Computer migration. One thing that may not be a big deal for some people. But for me, it's a time consuming and one thing that I'd prefer doing it in long spare time. However, these days, spare time is considered as a luxurious entity in my daily activities. Not only to migrate all my data to a new computer, but making my computer more "bullet proof" to any issues in the future. Generally, it took me 4-5 straight days to set a new computer/notebook up. With the new Zbook Studio G3 arrived on my desk, the process will repeat. And I don't think that I have the time to do so as 4-5 straight days. But, it has to start somehow.
Thinking about all resources and assets that I could use, I started to place priorities to migrate the existing data inside my Zbook 14 to the new Zbook Studio G3. Thinking of what the substantial difference between the Zbook Studio and Zbook 14, mainly is the multiplied performance. So, I realized I wouldn't notice any significant difference in my common application such as Office (I've been using WPS Office for years already), Skype, Email client (I love Mozilla Thunderbird) and so on. However, I will get the advantage of using Rhinoceros, Blender and such applications when I use Zbook Studio over Zbook 14. So, I immediately installed those applications first on the Zbook Studio and start to use it, while also using the Zbook 14 for my daily work. So, having 2 notebooks together didn't give me the freedom to carry them anywhere. That gave extra weight to my backpack. Not good from where I was standing.
The Idea: HP RGS
While installing the demanding applications to my Zbook Studio, I came up with the idea to experiment with RGS to bridge the gap between these 2 awesome HP Mobile Workstations. The idea was simple: placing the Zbook 14 on my desk or my workshop, unplug its battery and get it running under electric power using adaptor, then use the Zbook Studio to continue to work and remotely access everything on the Zbook 14 using HP RGS (Remote Graphics Software).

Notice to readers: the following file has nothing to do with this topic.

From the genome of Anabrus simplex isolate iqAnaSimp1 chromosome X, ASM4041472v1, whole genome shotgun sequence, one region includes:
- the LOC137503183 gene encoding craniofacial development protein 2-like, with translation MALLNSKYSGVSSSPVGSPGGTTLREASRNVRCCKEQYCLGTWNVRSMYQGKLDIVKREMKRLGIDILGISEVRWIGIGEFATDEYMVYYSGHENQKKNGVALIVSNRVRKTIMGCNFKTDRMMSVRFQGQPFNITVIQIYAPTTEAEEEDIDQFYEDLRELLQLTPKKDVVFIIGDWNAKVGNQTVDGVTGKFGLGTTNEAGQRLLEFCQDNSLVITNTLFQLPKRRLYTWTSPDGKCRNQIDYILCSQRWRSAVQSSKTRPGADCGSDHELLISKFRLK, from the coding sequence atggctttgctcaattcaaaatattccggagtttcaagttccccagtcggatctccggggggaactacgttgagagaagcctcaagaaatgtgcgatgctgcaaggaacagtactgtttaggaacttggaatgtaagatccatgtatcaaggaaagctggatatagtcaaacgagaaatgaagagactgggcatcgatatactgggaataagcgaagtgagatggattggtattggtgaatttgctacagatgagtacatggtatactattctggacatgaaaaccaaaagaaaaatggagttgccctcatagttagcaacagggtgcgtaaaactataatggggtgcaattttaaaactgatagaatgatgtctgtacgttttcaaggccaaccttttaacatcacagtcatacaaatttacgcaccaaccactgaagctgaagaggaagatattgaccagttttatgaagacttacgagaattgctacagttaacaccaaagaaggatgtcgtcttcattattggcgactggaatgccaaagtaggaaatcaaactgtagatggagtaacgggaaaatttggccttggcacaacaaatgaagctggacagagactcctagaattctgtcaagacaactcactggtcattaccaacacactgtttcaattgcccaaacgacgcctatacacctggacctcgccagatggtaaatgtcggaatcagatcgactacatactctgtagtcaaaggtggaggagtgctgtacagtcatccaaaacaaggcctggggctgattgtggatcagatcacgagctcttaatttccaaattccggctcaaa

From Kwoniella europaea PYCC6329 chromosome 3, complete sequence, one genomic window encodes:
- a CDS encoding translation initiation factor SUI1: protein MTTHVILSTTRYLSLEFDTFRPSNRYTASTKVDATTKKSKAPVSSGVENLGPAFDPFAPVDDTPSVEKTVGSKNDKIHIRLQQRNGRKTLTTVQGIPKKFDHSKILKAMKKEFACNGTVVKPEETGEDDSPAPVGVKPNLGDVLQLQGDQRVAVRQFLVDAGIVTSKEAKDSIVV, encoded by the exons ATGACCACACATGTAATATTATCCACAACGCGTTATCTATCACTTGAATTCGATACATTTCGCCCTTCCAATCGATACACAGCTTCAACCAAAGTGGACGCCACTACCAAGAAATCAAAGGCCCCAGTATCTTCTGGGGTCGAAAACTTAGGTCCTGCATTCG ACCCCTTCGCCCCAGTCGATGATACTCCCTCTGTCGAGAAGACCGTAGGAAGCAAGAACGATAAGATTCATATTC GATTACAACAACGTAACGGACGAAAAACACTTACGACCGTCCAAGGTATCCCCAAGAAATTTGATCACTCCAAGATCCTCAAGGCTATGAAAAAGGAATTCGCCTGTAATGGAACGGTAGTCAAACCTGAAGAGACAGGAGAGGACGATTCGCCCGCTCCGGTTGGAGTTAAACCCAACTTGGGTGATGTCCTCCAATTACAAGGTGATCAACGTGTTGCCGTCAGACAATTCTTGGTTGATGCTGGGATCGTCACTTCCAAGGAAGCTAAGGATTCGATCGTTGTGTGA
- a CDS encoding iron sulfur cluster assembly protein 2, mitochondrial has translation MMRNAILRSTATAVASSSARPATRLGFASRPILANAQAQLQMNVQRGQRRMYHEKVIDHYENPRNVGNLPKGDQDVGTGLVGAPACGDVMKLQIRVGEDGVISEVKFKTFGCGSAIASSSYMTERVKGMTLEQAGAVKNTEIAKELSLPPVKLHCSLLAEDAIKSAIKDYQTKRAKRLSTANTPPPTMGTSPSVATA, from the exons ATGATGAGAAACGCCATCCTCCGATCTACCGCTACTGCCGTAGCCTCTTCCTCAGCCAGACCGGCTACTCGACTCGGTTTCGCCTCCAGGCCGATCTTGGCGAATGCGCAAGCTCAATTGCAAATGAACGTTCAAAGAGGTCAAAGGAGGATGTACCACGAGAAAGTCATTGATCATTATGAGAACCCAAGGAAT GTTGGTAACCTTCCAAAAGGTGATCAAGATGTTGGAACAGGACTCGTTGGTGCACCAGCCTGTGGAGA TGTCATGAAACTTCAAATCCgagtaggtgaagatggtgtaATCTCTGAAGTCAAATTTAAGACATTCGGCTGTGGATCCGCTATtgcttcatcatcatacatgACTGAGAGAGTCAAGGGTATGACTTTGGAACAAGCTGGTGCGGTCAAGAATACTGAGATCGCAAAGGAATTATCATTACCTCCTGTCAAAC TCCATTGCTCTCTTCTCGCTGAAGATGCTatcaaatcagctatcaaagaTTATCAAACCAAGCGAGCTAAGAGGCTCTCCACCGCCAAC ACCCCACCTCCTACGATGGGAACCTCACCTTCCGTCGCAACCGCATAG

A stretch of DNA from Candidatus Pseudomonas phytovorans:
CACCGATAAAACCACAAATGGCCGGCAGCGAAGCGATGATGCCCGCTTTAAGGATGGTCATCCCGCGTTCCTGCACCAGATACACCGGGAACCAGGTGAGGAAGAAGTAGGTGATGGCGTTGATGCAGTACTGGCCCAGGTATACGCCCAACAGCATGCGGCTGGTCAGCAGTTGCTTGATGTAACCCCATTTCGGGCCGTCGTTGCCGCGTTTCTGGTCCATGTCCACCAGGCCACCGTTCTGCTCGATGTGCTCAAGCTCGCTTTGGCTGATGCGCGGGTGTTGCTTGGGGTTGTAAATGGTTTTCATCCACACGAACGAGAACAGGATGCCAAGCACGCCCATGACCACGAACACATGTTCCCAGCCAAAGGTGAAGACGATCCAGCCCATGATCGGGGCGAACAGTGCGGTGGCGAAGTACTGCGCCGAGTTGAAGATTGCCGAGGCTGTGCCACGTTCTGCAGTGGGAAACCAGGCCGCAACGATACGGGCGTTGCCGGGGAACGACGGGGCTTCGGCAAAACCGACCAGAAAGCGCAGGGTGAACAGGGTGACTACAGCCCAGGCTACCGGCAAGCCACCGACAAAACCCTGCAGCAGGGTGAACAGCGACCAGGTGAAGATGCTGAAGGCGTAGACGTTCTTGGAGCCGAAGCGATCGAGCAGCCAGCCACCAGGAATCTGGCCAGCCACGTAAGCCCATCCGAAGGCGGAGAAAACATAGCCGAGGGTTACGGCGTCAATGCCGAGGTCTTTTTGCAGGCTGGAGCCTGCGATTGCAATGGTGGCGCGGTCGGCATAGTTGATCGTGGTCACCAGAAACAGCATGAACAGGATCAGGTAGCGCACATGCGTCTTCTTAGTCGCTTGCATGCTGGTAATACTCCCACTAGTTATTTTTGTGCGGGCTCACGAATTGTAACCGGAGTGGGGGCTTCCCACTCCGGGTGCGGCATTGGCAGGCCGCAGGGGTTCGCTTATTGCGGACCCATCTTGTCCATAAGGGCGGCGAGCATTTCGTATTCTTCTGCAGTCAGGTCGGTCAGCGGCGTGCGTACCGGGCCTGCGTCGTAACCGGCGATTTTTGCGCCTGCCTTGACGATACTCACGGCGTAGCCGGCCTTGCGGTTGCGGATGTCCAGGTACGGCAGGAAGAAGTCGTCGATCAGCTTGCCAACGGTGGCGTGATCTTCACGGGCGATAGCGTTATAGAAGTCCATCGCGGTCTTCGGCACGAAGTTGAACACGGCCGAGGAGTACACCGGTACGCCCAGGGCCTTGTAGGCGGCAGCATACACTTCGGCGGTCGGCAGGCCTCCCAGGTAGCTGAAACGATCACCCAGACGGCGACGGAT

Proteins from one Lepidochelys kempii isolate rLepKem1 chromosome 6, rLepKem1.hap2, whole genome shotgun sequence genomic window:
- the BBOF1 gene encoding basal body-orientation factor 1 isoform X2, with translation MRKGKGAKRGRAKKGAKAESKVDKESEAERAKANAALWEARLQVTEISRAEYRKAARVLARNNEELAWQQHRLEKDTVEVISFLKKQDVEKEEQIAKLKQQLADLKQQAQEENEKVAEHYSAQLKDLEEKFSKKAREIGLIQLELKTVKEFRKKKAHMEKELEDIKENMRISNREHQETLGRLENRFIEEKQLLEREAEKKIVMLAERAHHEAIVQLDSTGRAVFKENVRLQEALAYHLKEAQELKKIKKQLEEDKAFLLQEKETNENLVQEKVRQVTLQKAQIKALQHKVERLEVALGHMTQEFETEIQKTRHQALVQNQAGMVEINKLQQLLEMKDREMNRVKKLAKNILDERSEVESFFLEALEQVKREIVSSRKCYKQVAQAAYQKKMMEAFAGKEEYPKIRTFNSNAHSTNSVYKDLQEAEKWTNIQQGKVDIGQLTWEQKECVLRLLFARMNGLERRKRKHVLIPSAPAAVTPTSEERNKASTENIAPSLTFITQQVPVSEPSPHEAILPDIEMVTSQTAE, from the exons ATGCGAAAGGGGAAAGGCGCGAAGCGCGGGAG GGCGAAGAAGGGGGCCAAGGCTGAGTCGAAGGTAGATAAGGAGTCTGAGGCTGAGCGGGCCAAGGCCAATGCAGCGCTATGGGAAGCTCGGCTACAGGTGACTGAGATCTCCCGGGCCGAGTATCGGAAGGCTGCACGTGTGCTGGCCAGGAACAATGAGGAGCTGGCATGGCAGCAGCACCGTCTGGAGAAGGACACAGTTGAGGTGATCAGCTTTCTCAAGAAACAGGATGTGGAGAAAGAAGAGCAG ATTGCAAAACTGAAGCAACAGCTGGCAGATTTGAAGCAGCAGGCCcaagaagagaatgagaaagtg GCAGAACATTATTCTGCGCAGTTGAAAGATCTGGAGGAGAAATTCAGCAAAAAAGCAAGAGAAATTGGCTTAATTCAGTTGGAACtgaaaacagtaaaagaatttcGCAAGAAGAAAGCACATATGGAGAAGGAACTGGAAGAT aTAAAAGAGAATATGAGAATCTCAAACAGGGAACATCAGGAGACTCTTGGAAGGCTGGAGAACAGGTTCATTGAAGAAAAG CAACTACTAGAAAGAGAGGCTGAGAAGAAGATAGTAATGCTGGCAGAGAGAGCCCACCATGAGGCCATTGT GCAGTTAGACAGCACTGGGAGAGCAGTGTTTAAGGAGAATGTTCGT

A Glimpse about HP RGS
Essentially, HP RGS consists of 2 things:
Some of the main features of the HP RGS are:
The Real Thing
Setting the RGS up on both Zbook Studio and Zbook 14 was pretty straight forward. Once properly installed, I made sure that the service was running properly on the Zbook 14 as the "Sender" and remotely access it through broadband wireless network after all ping tests were successful. And BINGO!!! Got the visual of Zbook 14 screen on my Zbook Studio.
So, once this had been established, I could simply work with both mobile workstations using just one Zbook Studio and got both computers on the same display. It was like virtualization at the beginning because of different resolution between both (Zbook Studio is using 4K display), but seconds later, it just felt like ordinary opened window.
One thing I showed him that made him psyched immediately was, when I plugged my flash drive into the Zbook Studio, then the Zbook 14 recognized it as "local USB drive" to itself. Just like plugging the stick into the Zbook 14 directly.
HP RGS: What Is It Good For?
Users of HP Workstation and IT persons, tend to underestimate what HP RGS can do. Practically, I will try to describe the use of the HP RGS, based on my own experience. Not by brochures.
So, if you're interested in more information about HP RGS, here are some videos on YouTube that you can watch.
Update: June 2, 2016
Collaboration works well between these 2 HP Mobile Workstations. All data is stored inside HP Zbook 14. The HP Zbook Studio G3 managed to take over the control of the Zbook 14, while at the same time, Zbook 14 can have instant take back the control in collaboration workflow and still sharing its screen to the Zbook Studio.
Bimo Adi Prakoso, founder of Sentra Grafika Kompumedia, is an engineering-animation-broadcast industry professional and workstation evangelist. He's been in the Workstation industry since 1996, the era of SGI.